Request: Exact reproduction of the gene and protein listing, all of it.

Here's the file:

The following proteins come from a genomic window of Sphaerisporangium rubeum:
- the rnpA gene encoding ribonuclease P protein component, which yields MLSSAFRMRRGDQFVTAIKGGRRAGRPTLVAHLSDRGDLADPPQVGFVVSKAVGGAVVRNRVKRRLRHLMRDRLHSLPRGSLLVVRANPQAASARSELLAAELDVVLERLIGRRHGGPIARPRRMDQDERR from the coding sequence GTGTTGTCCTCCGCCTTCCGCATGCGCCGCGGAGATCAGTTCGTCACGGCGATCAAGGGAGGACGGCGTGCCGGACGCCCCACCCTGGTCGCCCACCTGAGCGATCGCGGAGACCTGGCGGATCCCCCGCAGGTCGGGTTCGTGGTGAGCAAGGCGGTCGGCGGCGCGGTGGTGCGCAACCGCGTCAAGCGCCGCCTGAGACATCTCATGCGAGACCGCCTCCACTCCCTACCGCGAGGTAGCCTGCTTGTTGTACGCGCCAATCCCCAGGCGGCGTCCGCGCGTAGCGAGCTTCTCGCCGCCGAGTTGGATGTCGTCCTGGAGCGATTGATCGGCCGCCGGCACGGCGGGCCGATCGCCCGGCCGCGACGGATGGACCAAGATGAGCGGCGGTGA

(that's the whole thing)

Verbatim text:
The following proteins come from a genomic window of Sphaerisporangium rubeum:
- the rnpA gene encoding ribonuclease P protein component, which yields MLSSAFRMRRGDQFVTAIKGGRRAGRPTLVAHLSDRGDLADPPQVGFVVSKAVGGAVVRNRVKRRLRHLMRDRLHSLPRGSLLVVRANPQAASARSELLAAELDVVLERLIGRRHGGPIARPRRMDQDERR from the coding sequence GTGTTGTCCTCCGCCTTCCGCATGCGCCGCGGAGATCAGTTCGTCACGGCGATCAAGGGAGGACGGCGTGCCGGACGCCCCACCCTGGTCGCCCACCTGAGCGATCGCGGAGACCTGGCGGATCCCCCGCAGGTCGGGTTCGTGGTGAGCAAGGCGGTCGGCGGCGCGGTGGTGCGCAACCGCGTCAAGCGCCGCCTGAGACATCTCATGCGAGACCGCCTCCACTCCCTACCGCGAGGTAGCCTGCTTGTTGTACGCGCCAATCCCCAGGCGGCGTCCGCGCGTAGCGAGCTTCTCGCCGCCGAGTTGGATGTCGTCCTGGAGCGATTGATCGGCCGCCGGCACGGCGGGCCGATCGCCCGGCCGCGACGGATGGACCAAGATGAGCGGCGGTGA